I’m hard at work on a protocol for my shop to decrease opioid usage as well as preparing my lectures on opioid sparing medications. Amongst those are the gabapentinoids. You’ve seen them often, I’m sure, mostly to treat neuropathic pain such as diabetic neuropathy as well as trigeminal neuralgia but what about for actual painful procedures? This family of medications reduce the abnormal hypersensitivity induced by inflammatory responses or nerve injury. What not just place it in the drinking water for our patients? That’s kind of where I’m going with this. We’re going to investigate pregabalin as opioid sparing medications.
This study was published in 2011 and they gave patients Pregabalin, also known as Lyrica, to see how much opioids the pts would need. They got 150mg before the surgery and then 75mg twice a day until post-op day 5. The main drawback is how it delayed the time to extubation. I don’t know if I am interpreting the data correctly but patients on Pregabalin were on the vent for about 2 hours longer than those not on it. Perhaps the 150mg 1 hour before the surgery was too much. Either way, as noted on the abstract slide, it reduced the post-op consumption of opioids by 44-48%. That’s a big win.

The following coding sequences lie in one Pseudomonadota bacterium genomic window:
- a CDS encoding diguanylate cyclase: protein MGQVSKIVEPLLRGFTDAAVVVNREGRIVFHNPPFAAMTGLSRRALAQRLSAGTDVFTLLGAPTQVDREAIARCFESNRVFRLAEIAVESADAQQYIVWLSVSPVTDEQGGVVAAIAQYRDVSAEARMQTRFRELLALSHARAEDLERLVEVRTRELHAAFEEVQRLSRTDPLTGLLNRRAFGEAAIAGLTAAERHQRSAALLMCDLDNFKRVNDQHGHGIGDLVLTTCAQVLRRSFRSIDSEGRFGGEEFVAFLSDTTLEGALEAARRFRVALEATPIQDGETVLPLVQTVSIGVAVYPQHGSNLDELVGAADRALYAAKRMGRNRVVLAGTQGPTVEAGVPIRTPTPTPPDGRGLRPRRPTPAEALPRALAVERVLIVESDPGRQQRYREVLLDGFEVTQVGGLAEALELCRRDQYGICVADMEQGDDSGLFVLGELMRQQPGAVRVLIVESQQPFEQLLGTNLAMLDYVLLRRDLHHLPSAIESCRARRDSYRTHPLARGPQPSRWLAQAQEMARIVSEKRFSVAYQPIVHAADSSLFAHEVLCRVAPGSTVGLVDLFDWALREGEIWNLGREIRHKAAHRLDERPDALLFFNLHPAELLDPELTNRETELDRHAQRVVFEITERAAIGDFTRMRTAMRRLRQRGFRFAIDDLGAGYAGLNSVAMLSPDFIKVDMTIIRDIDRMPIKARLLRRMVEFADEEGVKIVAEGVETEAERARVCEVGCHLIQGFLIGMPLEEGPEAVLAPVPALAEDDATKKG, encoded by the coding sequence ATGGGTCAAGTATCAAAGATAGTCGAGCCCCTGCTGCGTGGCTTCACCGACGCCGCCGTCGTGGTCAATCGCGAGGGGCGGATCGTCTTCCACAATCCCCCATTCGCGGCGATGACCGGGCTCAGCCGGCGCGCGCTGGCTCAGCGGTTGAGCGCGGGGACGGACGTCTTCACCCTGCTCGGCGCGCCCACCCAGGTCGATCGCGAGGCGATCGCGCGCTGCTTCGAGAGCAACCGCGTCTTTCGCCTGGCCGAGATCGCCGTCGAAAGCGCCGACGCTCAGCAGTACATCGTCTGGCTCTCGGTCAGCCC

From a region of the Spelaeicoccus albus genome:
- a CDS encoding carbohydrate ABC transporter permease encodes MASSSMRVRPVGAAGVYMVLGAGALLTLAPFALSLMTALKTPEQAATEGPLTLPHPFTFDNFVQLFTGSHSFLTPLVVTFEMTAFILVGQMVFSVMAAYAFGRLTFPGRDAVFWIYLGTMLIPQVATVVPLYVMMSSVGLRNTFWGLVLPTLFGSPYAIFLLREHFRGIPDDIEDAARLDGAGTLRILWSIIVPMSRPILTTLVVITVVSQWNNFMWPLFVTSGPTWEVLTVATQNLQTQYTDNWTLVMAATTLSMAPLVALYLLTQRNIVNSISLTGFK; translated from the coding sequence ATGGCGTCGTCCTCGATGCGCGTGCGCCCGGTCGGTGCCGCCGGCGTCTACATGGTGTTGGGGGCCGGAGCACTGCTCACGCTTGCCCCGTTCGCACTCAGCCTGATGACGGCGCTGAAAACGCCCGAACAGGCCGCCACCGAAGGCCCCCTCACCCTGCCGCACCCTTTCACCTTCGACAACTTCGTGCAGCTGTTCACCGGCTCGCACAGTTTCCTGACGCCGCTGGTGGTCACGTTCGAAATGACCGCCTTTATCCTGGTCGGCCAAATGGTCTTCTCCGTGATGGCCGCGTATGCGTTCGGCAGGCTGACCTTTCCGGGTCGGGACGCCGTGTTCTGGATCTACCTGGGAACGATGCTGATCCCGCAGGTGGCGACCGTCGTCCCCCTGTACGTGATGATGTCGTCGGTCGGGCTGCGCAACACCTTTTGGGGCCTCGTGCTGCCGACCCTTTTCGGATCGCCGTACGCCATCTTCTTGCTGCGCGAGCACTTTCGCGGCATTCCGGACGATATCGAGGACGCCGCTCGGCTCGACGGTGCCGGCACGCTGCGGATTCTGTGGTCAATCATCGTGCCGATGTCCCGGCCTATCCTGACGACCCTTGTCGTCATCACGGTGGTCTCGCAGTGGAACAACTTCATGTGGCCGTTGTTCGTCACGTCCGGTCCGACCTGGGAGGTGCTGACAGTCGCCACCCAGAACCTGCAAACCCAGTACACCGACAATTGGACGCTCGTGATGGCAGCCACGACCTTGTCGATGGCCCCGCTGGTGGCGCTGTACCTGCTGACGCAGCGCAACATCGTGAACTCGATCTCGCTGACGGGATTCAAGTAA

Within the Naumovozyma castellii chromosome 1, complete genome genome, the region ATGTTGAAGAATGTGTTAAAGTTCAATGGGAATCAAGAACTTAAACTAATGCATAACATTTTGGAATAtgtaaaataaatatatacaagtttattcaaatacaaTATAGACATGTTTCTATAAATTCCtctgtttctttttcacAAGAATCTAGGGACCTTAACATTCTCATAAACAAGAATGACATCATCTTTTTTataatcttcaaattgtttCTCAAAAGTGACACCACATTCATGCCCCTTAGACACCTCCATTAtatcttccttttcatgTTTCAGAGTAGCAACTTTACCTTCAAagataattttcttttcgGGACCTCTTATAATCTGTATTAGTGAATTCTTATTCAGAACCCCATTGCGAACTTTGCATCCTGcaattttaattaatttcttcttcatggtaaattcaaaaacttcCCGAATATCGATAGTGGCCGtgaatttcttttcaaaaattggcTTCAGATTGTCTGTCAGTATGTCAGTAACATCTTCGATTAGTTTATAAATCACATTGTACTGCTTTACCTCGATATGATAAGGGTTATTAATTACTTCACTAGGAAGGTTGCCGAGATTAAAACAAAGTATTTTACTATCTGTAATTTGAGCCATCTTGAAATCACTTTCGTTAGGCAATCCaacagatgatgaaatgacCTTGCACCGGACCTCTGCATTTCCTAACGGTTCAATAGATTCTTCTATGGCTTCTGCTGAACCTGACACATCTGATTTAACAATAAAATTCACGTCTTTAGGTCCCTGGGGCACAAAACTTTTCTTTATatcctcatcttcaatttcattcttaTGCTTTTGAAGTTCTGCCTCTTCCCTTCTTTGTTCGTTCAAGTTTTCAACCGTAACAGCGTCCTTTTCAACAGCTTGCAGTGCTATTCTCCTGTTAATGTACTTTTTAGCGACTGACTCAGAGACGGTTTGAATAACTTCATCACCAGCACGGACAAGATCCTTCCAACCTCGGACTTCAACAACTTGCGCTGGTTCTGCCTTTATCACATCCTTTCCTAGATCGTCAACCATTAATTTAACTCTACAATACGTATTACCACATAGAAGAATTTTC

Do you all routinely use Pregabalin or Gabapentin for pain management and opioid sparing at your institutions? I’m going to go through more data on this topic in the upcoming week. Check out my full post on pain management http://eddyjoemd.com/pain-management/(opens in a new tab).
Pesonen A, Suojaranta-Ylinen R, Hammarén E, Kontinen VK, Raivio P, Tarkkila P, Rosenberg PH. Pregabalin has an opioid-sparing effect in elderly patients after cardiac surgery: a randomized placebo-controlled trial. Br J Anaesth. 2011 Jun;106(6):873-81. doi: 10.1093/bja/aer083. Epub 2011 Apr 6. PMID: 21474474.
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